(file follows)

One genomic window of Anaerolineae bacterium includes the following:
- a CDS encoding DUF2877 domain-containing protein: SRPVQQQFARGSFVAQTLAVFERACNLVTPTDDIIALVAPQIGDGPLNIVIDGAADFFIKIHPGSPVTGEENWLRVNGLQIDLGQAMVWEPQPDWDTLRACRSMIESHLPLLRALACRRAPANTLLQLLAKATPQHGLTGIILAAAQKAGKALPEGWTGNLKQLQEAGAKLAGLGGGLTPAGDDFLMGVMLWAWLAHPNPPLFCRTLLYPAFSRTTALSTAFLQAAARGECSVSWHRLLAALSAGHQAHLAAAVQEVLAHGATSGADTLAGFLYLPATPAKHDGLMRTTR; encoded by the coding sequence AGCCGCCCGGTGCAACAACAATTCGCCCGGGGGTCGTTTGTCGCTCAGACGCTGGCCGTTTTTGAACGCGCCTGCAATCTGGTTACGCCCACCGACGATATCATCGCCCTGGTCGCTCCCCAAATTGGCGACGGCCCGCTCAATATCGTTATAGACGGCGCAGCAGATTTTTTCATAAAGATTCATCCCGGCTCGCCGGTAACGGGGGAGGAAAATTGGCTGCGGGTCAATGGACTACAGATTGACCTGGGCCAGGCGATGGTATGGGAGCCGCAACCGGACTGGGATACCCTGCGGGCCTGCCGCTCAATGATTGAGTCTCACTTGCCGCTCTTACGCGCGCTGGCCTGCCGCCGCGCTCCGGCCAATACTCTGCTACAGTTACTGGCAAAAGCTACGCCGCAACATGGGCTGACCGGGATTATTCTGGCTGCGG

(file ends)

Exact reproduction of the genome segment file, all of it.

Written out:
One genomic window of Anaerolineae bacterium includes the following:
- a CDS encoding DUF2877 domain-containing protein: SRPVQQQFARGSFVAQTLAVFERACNLVTPTDDIIALVAPQIGDGPLNIVIDGAADFFIKIHPGSPVTGEENWLRVNGLQIDLGQAMVWEPQPDWDTLRACRSMIESHLPLLRALACRRAPANTLLQLLAKATPQHGLTGIILAAAQKAGKALPEGWTGNLKQLQEAGAKLAGLGGGLTPAGDDFLMGVMLWAWLAHPNPPLFCRTLLYPAFSRTTALSTAFLQAAARGECSVSWHRLLAALSAGHQAHLAAAVQEVLAHGATSGADTLAGFLYLPATPAKHDGLMRTTR; encoded by the coding sequence AGCCGCCCGGTGCAACAACAATTCGCCCGGGGGTCGTTTGTCGCTCAGACGCTGGCCGTTTTTGAACGCGCCTGCAATCTGGTTACGCCCACCGACGATATCATCGCCCTGGTCGCTCCCCAAATTGGCGACGGCCCGCTCAATATCGTTATAGACGGCGCAGCAGATTTTTTCATAAAGATTCATCCCGGCTCGCCGGTAACGGGGGAGGAAAATTGGCTGCGGGTCAATGGACTACAGATTGACCTGGGCCAGGCGATGGTATGGGAGCCGCAACCGGACTGGGATACCCTGCGGGCCTGCCGCTCAATGATTGAGTCTCACTTGCCGCTCTTACGCGCGCTGGCCTGCCGCCGCGCTCCGGCCAATACTCTGCTACAGTTACTGGCAAAAGCTACGCCGCAACATGGGCTGACCGGGATTATTCTGGCTGCGG